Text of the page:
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Several Swiss cantons to reintroduce coronavirus restrictions from Thursday

Authorities in several northern Swiss cantons have decided to reintroduce lockdown restrictions, lowering the maximum amount of people at events, restaurants and nightclubs.

Several Swiss cantons to reintroduce coronavirus restrictions from Thursday
The new rules will apply in restaurants, nightclubs and other event venues. Photo: FABRICE COFFRINI / AFP

The cantons of Basel City, Basel Country, Aargau and Solothurn announced on Wednesday that rising infection rates necessitated the reintroduction of coronavirus lockdown measures. 

The measures will be put in place from Thursday, July 9th onwards and will include a lower maximum number of guests for nightclubs – or a mask requirement for all attendees. 

The maximum amount of guests who can attend a private party, restaurant, nightclub or other event will be reduced from 300 to 100, unless all guests wear masks while in the club. 

Patrons of clubs with fewer than 100 attendees will not require masks. 

Larger venues will be allowed to exceed the maximum on the premises provided that the number of patrons in each separate area does not exceed 100. 

Contact data must still be recorded. 

The rules will apply until December 31st, except for in Solothurn where the end date provided has been August 31st. 

The full press release can be found here

Nightclubs under scrutiny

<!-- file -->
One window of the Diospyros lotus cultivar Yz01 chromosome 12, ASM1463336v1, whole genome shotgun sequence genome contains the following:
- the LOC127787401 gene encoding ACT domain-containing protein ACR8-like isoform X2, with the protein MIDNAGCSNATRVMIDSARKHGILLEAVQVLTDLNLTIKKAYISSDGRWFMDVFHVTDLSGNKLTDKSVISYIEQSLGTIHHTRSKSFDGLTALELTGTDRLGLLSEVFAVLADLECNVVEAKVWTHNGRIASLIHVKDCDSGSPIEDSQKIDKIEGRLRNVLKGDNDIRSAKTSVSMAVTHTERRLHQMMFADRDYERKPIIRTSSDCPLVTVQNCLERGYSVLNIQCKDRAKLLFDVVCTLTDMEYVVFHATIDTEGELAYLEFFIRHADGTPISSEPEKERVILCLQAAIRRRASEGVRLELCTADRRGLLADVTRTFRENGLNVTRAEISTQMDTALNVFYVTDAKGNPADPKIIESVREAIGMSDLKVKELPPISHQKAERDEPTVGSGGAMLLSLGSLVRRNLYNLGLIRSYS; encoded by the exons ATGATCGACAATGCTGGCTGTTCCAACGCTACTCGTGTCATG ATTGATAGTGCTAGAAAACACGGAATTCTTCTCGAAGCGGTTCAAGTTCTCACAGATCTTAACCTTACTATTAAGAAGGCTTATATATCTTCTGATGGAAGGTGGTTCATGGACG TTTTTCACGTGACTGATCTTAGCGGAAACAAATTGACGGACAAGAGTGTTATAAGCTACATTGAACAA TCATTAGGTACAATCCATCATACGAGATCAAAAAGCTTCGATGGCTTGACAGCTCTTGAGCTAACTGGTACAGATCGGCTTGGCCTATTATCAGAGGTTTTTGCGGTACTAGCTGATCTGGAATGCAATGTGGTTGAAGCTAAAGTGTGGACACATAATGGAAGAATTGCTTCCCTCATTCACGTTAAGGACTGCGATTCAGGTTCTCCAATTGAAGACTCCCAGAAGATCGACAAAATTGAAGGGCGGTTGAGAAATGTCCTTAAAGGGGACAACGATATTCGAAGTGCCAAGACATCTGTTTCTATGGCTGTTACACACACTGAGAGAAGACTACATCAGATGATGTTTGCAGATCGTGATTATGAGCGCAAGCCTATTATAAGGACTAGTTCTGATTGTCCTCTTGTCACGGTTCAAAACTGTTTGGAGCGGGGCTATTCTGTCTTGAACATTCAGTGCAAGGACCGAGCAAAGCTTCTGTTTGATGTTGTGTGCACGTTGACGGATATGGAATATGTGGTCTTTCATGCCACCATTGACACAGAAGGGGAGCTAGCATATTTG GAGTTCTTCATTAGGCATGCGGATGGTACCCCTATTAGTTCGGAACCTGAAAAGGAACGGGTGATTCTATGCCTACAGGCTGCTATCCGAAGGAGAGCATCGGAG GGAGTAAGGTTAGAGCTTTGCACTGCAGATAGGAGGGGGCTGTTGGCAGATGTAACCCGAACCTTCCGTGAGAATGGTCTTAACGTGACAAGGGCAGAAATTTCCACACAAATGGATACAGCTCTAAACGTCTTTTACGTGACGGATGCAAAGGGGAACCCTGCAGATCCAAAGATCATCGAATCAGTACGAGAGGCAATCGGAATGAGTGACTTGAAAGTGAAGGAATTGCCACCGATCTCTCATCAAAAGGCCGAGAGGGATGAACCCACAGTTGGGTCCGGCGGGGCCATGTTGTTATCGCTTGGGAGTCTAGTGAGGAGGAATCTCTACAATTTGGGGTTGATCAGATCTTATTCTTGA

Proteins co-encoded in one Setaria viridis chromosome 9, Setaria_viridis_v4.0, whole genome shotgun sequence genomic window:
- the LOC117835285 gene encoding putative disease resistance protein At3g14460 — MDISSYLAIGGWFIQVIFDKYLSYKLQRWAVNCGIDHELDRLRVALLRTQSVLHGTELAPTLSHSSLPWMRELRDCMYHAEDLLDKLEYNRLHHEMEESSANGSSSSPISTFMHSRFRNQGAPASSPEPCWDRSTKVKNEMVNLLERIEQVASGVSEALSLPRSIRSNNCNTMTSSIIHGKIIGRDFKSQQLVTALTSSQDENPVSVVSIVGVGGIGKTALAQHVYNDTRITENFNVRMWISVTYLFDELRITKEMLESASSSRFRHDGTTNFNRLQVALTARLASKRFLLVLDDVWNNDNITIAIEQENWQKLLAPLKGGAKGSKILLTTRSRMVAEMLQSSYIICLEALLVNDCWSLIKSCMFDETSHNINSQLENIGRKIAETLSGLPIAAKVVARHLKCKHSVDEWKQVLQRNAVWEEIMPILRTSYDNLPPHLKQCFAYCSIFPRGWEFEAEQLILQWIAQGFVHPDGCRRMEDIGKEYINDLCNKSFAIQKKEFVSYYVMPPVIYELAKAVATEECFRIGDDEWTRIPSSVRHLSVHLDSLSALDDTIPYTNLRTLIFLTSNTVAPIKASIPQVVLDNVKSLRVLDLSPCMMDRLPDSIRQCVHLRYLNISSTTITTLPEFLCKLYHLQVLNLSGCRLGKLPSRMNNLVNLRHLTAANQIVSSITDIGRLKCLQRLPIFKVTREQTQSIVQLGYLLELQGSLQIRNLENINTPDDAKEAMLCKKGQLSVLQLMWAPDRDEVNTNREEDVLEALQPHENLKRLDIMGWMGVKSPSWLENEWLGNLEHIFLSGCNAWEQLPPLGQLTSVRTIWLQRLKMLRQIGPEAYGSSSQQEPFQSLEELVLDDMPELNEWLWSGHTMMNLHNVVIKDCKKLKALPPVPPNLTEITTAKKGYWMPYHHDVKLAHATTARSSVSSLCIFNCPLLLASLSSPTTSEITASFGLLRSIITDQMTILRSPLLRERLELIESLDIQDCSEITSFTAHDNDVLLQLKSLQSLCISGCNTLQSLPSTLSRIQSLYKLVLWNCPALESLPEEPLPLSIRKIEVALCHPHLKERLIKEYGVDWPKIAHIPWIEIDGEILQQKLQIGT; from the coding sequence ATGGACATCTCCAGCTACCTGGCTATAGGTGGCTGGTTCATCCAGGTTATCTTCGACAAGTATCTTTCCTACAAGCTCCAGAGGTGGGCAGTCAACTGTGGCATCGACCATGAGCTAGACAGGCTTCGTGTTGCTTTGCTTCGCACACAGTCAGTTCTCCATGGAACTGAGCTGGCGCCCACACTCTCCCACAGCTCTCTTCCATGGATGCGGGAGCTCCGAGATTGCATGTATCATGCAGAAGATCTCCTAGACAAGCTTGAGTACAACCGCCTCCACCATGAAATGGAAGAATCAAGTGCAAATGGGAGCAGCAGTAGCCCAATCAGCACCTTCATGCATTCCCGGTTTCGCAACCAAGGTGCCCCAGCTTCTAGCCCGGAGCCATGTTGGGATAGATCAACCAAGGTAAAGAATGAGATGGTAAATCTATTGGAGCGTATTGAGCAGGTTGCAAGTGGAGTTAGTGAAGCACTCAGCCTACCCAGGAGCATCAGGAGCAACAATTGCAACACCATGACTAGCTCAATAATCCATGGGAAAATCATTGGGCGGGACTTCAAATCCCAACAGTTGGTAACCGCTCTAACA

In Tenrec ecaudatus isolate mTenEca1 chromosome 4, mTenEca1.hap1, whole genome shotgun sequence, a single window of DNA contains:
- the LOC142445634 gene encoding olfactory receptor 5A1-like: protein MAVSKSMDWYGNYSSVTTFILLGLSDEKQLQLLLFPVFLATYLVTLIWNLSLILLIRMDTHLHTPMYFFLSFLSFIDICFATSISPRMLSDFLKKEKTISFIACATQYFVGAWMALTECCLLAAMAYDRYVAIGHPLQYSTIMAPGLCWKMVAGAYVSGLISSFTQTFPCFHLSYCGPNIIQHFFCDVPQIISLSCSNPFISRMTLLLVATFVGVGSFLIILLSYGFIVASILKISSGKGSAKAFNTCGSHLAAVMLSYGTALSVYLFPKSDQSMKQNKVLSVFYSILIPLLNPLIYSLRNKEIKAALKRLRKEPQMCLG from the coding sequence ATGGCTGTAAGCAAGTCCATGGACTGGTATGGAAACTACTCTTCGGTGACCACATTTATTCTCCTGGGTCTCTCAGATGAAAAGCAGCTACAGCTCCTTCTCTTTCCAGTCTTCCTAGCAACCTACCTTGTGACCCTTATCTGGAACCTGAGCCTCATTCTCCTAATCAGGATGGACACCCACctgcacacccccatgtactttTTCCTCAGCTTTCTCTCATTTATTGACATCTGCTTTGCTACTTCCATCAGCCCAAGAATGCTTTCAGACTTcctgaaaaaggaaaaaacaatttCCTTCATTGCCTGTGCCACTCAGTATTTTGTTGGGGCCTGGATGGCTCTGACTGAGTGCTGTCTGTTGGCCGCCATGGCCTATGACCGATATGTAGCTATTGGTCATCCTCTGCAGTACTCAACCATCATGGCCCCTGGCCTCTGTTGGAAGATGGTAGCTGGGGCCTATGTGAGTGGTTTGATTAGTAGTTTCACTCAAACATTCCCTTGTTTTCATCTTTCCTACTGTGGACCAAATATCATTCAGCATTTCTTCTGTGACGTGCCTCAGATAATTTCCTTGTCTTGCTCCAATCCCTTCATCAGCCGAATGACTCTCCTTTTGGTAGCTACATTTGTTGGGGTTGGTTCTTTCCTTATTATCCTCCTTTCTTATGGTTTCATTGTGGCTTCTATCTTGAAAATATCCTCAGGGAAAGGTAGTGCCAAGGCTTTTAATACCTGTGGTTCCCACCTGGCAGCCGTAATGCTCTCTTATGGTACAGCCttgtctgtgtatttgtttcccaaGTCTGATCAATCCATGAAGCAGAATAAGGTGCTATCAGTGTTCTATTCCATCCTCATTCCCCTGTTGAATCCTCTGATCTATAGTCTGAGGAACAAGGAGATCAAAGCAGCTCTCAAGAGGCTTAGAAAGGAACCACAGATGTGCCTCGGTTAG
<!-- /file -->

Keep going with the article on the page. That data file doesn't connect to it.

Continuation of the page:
There have been several outbreaks in Switzerland’s nightclubs, with hundreds of people forced into quarantines as a result. 

READ: With more coronavirus outbreaks, did Switzerland reopen nightclubs too soon? 

On Sunday, June 29th, Swiss authorities announced the temporary closure of Zurich’s flamingo club after a ‘superspreader’ event led to several positive coronavirus tests and required 300 people to quarantine.

News has now emerged of several further outbreaks at Swiss bars and nightclubs, with patrons receiving messages that they may be infected, with some being told to quarantine.

On Wednesday, Swiss media reported that revellers who attended Zurich’s Plaza Club on June 26th that they “may have had contact with a person suffering from Covid-19”.

A text message from the cantonal medical service told attendees “it cannot be ruled out that they were exposed to the new corona virus and infected.”

Partygoers were not forced to quarantine, but were told to avoid crowds and contact a doctor if they had symptoms.

Attendees at Terminus in Olten, Solothurn on Saturday, June 27th have been asked to quarantine after a case of coronavirus was confirmed.

The club wrote on Facebook that an attendee had tested positive.

Owner Dušan Nedeljković told 20 Minutes: “We were of course shaken by this news. You don't want any reports about positive corona tests – and certainly not if it affects a visitor to your own establishment”.

The news of the outbreaks came just one day after two further outbreaks were detected in Zurich and in the neighbouring canton of Aargau.

300 people were told to quarantine after attending the Flamingo Bar in Zurich, while 20 people have tested positive among 100 attendees at the Tesla Bar in Spreitenbach.

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HEALTH

Reader question: Are Brits in Switzerland still banned from donating blood?